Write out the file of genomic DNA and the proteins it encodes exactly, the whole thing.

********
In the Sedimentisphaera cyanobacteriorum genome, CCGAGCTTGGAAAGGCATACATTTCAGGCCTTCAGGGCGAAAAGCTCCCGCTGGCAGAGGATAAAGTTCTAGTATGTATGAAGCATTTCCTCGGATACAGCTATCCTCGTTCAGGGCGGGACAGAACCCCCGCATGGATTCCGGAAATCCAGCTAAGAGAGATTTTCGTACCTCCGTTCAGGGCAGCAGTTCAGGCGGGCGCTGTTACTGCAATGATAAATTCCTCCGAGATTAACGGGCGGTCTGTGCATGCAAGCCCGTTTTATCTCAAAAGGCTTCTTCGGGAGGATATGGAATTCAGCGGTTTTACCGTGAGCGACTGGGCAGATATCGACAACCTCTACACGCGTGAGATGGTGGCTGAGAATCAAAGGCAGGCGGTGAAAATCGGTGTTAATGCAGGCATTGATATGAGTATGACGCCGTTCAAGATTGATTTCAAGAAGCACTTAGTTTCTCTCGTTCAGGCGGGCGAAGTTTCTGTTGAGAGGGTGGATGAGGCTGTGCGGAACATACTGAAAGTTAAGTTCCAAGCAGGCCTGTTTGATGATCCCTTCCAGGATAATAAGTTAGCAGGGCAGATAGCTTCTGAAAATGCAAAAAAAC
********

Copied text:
In the Sedimentisphaera cyanobacteriorum genome, CCGAGCTTGGAAAGGCATACATTTCAGGCCTTCAGGGCGAAAAGCTCCCGCTGGCAGAGGATAAAGTTCTAGTATGTATGAAGCATTTCCTCGGATACAGCTATCCTCGTTCAGGGCGGGACAGAACCCCCGCATGGATTCCGGAAATCCAGCTAAGAGAGATTTTCGTACCTCCGTTCAGGGCAGCAGTTCAGGCGGGCGCTGTTACTGCAATGATAAATTCCTCCGAGATTAACGGGCGGTCTGTGCATGCAAGCCCGTTTTATCTCAAAAGGCTTCTTCGGGAGGATATGGAATTCAGCGGTTTTACCGTGAGCGACTGGGCAGATATCGACAACCTCTACACGCGTGAGATGGTGGCTGAGAATCAAAGGCAGGCGGTGAAAATCGGTGTTAATGCAGGCATTGATATGAGTATGACGCCGTTCAAGATTGATTTCAAGAAGCACTTAGTTTCTCTCGTTCAGGCGGGCGAAGTTTCTGTTGAGAGGGTGGATGAGGCTGTGCGGAACATACTGAAAGTTAAGTTCCAAGCAGGCCTGTTTGATGATCCCTTCCAGGATAATAAGTTAGCAGGGCAGATAGCTTCTGAAAATGCAAAAAAAC